What Is The Difference Between Part-Time vs Casual Employment?

difference between Part-Time and Casual Employment

Did you know that over 8 different employment types are available in Australia for small businesses? 

Yes, that’s right. However, sometimes having too many different options can be puzzling—we get that, and you’re not alone, though. 

Many employers can’t differentiate between the various employment types available, especially part-time and casual employment.  This is because both employment types have similarities, such as reduced working hours compared to a full-time employment position. 

But it’s important to note that there are also many differences. They have different pay, compensation, holiday and benefits.

So before hiring an employee, you should figure out what tasks need to be completed for your business. 

Would you like to understand the difference between part-time and casual employees? 

Keep reading.

Table of Contents

What is Part-Time Employment?

Part-Time employment is where the hours are set. However, the hours worked are not on a full-time basis. In other words, a part-time employee works less than 38 hours per week.

To meet the legal definition of part-time, you need to offer a regular pattern of hours of work. For example, work is performed on a reasonably predictable basis.

Like full-time employment, you can also hire a part-time employee permanently or on a fixed-term contract.

A permanent part-time employee works ordinary hours, usually less than 38 hours per week. The hours are defined by the award or employment agreement covering the work. Normal hours usually mean regular and ongoing work.

Subsequently, part-time, fixed-term employees are employed on an ongoing basis until either you or the employee decide to end the relationship.

Part-time employee characteristics

If you plan on hiring a part-time worker, some of the key characteristics to be aware of is that part-time work is:

The main aspects of part-time employment are:

  • A part-time employee generally works less than 38 hours per week regularly
  • A part-time employee can either be a fixed or permanent employee
  • They receive all the entitlements under the NES
  • Termination of part-time employment requires notice

Part-Time Employee Entitlements

Unlike a casual employee, a part-time employee has many more entitlements. The NES are minimum employment standards for part-time employees. They are:

  • Maximum weekly hours – you can’t request your part-time employee to work more than 38 hours per week. However, in reasonable circumstances, you may ask your employee to work some additional hours
  • Flexible working arrangements – If your employee has worked for you for at least 12 months, they can request flexible working arrangements. This includes changes to work hours, work patterns or working from home
  • Parental entitlements – Maternity, paternity, partner, adoption and special maternity leave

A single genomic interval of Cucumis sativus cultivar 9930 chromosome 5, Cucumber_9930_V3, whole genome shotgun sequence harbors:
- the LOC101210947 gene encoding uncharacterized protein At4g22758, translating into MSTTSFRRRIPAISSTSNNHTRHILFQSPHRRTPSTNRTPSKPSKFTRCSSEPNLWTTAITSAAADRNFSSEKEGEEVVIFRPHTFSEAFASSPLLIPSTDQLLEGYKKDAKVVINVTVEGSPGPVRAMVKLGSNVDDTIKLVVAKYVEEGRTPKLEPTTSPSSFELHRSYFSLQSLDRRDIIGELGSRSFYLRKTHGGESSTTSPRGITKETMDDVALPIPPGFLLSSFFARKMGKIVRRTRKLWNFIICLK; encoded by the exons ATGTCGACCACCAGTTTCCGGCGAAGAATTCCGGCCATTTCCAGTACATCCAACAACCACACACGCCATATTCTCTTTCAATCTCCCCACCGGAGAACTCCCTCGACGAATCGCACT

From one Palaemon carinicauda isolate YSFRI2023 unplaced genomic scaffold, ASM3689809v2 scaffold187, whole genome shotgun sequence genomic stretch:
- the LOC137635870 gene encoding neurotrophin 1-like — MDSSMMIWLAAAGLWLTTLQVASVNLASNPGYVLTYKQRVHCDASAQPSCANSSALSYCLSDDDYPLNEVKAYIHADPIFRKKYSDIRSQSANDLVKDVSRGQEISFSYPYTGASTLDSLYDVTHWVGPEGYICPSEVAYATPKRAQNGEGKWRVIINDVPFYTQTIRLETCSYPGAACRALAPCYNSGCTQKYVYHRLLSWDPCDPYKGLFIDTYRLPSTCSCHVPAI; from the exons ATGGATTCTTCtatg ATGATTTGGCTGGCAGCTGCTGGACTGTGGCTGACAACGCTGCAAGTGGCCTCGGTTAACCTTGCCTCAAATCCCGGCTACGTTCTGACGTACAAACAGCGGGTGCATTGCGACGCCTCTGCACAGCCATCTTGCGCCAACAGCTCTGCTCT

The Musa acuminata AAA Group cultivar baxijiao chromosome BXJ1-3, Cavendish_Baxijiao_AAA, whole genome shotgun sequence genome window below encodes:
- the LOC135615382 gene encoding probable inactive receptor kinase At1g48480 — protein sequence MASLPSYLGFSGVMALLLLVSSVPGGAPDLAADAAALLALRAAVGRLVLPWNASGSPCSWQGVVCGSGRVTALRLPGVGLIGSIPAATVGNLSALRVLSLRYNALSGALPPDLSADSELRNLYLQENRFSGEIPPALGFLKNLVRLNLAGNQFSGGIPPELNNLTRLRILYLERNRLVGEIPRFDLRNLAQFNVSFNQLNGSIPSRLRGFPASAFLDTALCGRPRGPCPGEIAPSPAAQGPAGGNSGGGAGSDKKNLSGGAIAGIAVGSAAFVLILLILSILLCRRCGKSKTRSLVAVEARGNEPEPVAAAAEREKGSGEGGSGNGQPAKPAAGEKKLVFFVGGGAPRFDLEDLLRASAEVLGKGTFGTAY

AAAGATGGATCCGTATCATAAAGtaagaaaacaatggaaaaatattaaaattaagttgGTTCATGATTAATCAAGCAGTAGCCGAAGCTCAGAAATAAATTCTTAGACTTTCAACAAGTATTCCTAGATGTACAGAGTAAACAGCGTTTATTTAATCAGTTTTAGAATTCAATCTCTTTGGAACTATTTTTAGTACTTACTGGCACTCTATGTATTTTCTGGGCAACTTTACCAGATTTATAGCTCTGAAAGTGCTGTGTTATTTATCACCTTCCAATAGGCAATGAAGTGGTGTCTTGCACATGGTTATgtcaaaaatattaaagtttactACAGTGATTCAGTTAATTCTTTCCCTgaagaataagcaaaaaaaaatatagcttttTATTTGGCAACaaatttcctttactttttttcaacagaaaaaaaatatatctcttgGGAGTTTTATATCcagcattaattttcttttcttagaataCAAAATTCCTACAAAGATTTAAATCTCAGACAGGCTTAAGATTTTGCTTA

• Annual leave – Entitled to 4 weeks annual leave
  • Personal leave, carer’s leave (sick leave) – 10 days of leave to part-time employees who are ill or must care for an ill family member, not on a pro-rata basis
  • Compassionate leave – 2 days and is taken when your employees family member dies or develops a serious illness or condition
  • Unpaid family and domestic violence leave – 5 days if your employee is experiencing violence
  • Community service leave –Voluntary community activities such as jury duty. If the activity is some activity other than jury duty, the leave is generally unpaid
  • Long service leave –  Amount of leave that an employee gathers from having worked for the same employer for a long period of time
  • Public Holidays – Entitled to receive time off work on public holidays
  • Notice of termination and redundancy pay – Employer and employee need to provide notice of termination
  • Fair Work Information Statement (FWIS) Give every new employee a copy of the FWIS before, or as soon as they start 

You need to include all the entitlements listed above in your employee’s contract. The contract may include additional entitlements, but not less than the NES.

Advantages of Part-Time Employees

  • Cost savings when it comes to salary and benefits
  • Seniors and students may be looking for part-time employment. Hiring these individuals will open your business up to a broader experience
  • A great way for you to try new hours for your business while maintaining employee levels that keep things running smoothly
  • Seasonal support- If your business needs specialised expertise for a short period of time, a part-time employee is a great option

Disadvantages of Part-Time Employees

  • Less interested in your business – Your business will always come second if your employee is also working for a different business
  • If an employee leaves for a full-time opportunity, you have to go through the recruitment process again
  • Part-time employees have more entitlements compared to casual employees
  • Your business will always need to pay salaries, even during quiet periods in your business
  • You will be responsible for your employee’s training and professional development
  • Your part-time employee will not be around as much as your full-time employees. This could result in them not being able to interact with the entire business as comfortably
  • Possibility inconsistent work as they don’t work for the full week.

Do you have a pretty good understanding of part-time employment? Let’s move to casual employees.

What is Casual Employment? 

Let’s now have a look at casual employees.

Under the Fair Work Act, a casual employee accepts a job knowing that there’s no commitment for ongoing work or guaranteed hours of work. 

To clarify, think of a casual employee as someone who works irregular and unpredictable hours.

For example, if you hire a casual employee, you can change their roster weekly to suit your business’s needs. Consequently, this also means that they can also refuse to accept work or swap shifts.

In addition, if you wish to provide your casual employee regular hours, such as every Monday or Wednesday, you have the option to do so.

Casual employees also don’t get paid days off, a notice of termination. However, this is unless it’s written in their employment contract. Further, casual employees don’t get redundancy pay even if they work regularly for a long time.